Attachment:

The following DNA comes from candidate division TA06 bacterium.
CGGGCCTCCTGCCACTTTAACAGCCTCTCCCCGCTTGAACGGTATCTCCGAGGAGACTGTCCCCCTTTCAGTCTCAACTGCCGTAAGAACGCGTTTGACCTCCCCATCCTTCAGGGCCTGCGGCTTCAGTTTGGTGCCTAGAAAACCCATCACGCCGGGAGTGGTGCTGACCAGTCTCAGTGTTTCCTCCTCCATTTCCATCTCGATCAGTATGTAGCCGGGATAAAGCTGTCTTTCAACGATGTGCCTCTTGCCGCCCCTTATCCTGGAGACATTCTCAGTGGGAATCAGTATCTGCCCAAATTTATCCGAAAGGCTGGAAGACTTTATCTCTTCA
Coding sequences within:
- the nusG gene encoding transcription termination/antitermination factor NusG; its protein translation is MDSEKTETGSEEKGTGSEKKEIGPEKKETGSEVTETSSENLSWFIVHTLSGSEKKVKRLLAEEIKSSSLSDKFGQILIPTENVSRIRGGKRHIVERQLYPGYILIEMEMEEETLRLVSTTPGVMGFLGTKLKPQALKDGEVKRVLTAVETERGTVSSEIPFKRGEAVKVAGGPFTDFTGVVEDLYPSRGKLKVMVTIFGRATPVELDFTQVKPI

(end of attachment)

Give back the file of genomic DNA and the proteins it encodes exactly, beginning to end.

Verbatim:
The following DNA comes from candidate division TA06 bacterium.
CGGGCCTCCTGCCACTTTAACAGCCTCTCCCCGCTTGAACGGTATCTCCGAGGAGACTGTCCCCCTTTCAGTCTCAACTGCCGTAAGAACGCGTTTGACCTCCCCATCCTTCAGGGCCTGCGGCTTCAGTTTGGTGCCTAGAAAACCCATCACGCCGGGAGTGGTGCTGACCAGTCTCAGTGTTTCCTCCTCCATTTCCATCTCGATCAGTATGTAGCCGGGATAAAGCTGTCTTTCAACGATGTGCCTCTTGCCGCCCCTTATCCTGGAGACATTCTCAGTGGGAATCAGTATCTGCCCAAATTTATCCGAAAGGCTGGAAGACTTTATCTCTTCA
Coding sequences within:
- the nusG gene encoding transcription termination/antitermination factor NusG; its protein translation is MDSEKTETGSEEKGTGSEKKEIGPEKKETGSEVTETSSENLSWFIVHTLSGSEKKVKRLLAEEIKSSSLSDKFGQILIPTENVSRIRGGKRHIVERQLYPGYILIEMEMEEETLRLVSTTPGVMGFLGTKLKPQALKDGEVKRVLTAVETERGTVSSEIPFKRGEAVKVAGGPFTDFTGVVEDLYPSRGKLKVMVTIFGRATPVELDFTQVKPI